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Overview:  Although there were no ISIS-affiliated attacks in Malaysia in 2019, the country remained a source, a transit point, and, to a lesser extent, destination country for terrorist groups including ISIS, Abu Sayyaf Group (ASG), al-Qa’ida, and Jemaah Islamiyah.  Suspected ISIS supporters deported from Turkey and individuals linked to ISIS or ASG planning to travel to the southern Philippines used Malaysia as a transit point.  Malaysia monitored, arrested, deported, and tried suspected supporters of terrorist groups.  Malaysia also cooperated with the United States and others to increase border security capacity at airports and in the Sulu Sea, CT messaging on social media, and to improve terrorist prosecutions.  Malaysia is a member of the Global Coalition to Defeat ISIS.

2019 Terrorist Incidents:  While no ISIS-affiliated attacks were carried out in 2019, Malaysia remained a transit point and hub for kidnap-for-ransom activities perpetrated by other terrorist networks.  On June 18, 10 fishermen were kidnapped off the coast of Lahad Datu in Sabah state by ASG militants.  The victims were later rescued and released without harm.  On September 4, two armed men believed to be on the lookout for potential kidnap victims or with plans to commit violent acts were killed by local police in Sabah waters.  The Eastern Sabah Security Command (known as ESSCOM) announced the security commission was on “high-alert” following the September 23 kidnapping of three Indonesian fishermen and learning that ASG insurgents planned to carry out raids for ransom victims in the East Sabah area.

Legislation, Law Enforcement, and Border Security:  The Ministry of Home Affairs (MOHA) conducted an internal review of the Security Offences (Special Measures) Act 2012 (SOSMA) to consider amending provisions assessed to be draconian or against human rights, according to media reports.  The MOHA minister said Malaysian security agencies engaged with civil society organizations, including the Human Rights Commission of Malaysia, to receive input on the law.  Malaysian officials contend that SOSMA remains a critical element to fight terrorism and proposed reducing the allowed detention without charge time from 28 to 14 days.  However, no legislative amendments to SOSMA or security related laws – such as the Prevention of Terrorism Act (POTA), the Sedition Act, or the Prevention of Crime Act – were announced by year’s end.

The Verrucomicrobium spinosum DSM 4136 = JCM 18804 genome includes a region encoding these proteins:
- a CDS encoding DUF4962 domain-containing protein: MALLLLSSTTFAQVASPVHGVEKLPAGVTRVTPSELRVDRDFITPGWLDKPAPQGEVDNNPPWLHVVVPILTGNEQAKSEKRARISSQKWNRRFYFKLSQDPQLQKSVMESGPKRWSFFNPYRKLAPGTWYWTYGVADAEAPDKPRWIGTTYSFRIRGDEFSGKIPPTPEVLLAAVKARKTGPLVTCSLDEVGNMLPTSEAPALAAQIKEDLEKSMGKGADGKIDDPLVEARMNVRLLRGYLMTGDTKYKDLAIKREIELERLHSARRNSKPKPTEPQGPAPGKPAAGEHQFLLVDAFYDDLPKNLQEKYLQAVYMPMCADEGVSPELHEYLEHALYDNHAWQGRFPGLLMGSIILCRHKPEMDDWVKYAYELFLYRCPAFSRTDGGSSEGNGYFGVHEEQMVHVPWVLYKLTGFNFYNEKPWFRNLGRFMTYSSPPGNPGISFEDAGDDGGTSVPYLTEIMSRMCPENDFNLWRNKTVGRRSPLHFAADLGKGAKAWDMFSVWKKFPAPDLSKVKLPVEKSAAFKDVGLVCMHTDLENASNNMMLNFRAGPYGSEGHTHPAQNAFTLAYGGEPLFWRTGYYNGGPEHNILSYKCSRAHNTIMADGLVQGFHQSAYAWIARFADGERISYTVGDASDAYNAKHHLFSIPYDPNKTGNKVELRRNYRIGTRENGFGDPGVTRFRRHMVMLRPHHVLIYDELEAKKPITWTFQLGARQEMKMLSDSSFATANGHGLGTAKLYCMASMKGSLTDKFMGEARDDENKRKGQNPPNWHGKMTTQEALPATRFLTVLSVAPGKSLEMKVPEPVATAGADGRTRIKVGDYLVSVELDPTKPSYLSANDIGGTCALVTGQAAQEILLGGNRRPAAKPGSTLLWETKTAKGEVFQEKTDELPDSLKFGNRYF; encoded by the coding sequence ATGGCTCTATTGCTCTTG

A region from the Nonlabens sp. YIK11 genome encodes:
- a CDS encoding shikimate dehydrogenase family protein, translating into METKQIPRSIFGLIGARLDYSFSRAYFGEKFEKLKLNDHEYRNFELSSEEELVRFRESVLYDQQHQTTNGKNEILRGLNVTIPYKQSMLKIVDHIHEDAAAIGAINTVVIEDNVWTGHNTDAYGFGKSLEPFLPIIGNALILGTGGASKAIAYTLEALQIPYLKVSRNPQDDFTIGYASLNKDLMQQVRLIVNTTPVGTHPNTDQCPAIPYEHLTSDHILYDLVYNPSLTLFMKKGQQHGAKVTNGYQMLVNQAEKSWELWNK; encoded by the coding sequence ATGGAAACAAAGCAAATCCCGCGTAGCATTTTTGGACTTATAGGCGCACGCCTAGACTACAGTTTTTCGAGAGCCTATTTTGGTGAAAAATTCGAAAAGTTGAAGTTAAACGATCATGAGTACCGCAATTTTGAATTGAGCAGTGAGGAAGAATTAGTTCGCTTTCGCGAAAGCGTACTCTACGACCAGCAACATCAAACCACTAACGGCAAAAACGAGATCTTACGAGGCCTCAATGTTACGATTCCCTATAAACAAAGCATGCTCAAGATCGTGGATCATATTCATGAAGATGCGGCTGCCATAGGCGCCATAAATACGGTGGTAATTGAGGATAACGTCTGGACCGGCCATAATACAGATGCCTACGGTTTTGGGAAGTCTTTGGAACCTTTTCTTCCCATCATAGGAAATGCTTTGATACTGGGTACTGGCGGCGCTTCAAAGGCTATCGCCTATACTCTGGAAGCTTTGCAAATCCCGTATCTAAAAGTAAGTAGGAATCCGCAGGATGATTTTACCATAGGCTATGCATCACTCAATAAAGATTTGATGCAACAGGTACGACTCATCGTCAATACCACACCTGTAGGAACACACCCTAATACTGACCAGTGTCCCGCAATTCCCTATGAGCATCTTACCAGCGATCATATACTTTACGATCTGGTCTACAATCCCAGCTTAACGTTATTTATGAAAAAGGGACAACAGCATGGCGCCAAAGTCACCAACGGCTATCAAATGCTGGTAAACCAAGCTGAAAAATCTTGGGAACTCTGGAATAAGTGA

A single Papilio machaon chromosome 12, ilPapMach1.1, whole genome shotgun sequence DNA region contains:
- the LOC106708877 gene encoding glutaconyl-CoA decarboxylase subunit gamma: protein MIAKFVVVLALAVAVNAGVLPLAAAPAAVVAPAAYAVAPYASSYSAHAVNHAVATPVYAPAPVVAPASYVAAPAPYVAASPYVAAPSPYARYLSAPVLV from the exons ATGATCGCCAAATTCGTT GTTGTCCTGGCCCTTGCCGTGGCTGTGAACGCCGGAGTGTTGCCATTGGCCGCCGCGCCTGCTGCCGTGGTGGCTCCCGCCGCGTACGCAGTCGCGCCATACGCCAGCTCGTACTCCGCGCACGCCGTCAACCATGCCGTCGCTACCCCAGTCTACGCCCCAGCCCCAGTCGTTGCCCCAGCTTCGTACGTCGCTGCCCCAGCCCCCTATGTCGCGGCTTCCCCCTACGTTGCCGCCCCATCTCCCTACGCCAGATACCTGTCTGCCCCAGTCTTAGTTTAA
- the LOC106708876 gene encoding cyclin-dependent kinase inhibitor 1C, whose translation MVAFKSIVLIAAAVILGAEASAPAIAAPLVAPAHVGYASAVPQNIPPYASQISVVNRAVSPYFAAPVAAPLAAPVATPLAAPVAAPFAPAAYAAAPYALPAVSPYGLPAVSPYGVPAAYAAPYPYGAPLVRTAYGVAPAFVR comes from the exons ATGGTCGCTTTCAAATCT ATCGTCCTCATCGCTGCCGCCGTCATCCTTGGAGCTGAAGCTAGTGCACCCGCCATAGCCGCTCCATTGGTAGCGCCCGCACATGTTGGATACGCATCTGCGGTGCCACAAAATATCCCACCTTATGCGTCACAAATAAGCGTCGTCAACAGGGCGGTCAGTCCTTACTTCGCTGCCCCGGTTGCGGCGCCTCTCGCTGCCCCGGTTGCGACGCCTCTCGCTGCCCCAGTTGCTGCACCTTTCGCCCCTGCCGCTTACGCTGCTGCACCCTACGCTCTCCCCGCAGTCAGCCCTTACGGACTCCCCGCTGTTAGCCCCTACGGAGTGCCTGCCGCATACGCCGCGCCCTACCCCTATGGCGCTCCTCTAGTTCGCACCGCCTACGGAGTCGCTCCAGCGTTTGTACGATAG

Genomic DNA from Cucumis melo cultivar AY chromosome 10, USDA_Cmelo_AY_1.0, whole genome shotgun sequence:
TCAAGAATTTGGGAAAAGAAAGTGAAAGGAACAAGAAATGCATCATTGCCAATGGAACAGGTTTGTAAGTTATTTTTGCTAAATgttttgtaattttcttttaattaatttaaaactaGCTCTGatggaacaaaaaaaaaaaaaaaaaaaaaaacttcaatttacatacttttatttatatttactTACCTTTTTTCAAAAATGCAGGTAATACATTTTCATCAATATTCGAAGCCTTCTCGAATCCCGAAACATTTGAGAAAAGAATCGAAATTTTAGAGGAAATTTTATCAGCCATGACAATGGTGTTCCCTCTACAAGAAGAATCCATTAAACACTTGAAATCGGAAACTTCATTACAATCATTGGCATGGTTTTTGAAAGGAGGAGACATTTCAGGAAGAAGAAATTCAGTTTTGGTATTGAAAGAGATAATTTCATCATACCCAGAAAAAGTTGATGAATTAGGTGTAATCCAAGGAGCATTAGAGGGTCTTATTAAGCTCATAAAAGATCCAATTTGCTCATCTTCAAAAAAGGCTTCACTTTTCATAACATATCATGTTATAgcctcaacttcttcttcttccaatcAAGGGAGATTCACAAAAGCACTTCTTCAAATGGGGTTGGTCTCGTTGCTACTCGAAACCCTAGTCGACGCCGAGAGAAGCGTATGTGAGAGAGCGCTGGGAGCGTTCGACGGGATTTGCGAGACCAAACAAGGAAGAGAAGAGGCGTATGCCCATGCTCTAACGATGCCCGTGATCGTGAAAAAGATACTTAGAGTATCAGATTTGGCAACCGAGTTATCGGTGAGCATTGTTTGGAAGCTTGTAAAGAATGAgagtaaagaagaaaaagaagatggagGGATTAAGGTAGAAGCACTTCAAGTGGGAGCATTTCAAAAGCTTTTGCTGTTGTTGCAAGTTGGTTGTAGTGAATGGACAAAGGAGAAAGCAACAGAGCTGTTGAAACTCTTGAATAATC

The Royal Malaysia Police (RMP) Special Branch Counterterrorism Unit has the lead CT law enforcement role.  This unit identifies terrorist threats and reported several arrests during the year to prevent planned terrorist attacks.  In March, RMP reported the arrests of nine suspects, including six Egyptians and two Tunisians, for suspicion of plans to launch large scale attacks in several countries.  The RMP Special Branch Department made the arrests after receiving a tip from intelligence agencies about the presence of suspected terrorist fighters in Kuala Lumpur, Selangor and Sarawak.  From July to September, law enforcement reported the arrest of 16 suspects nationwide, which included 12 Indonesians, three Malaysians, and an Indian.  The suspects were accused of attempting to establish an ISIS cell in Malaysia and plan attacks in Malaysia and Indonesia.  In May, RMP Special Branch announced they foiled a wave of large-scale terror attacks and assassinations plotted by an ISIS-linked cell during the first week of Ramadan.  Four suspects were arrested during a sting operation on suspicion of planning attacks against religious sites and entertainment venues, the leader of which was charged with terrorism-related offenses.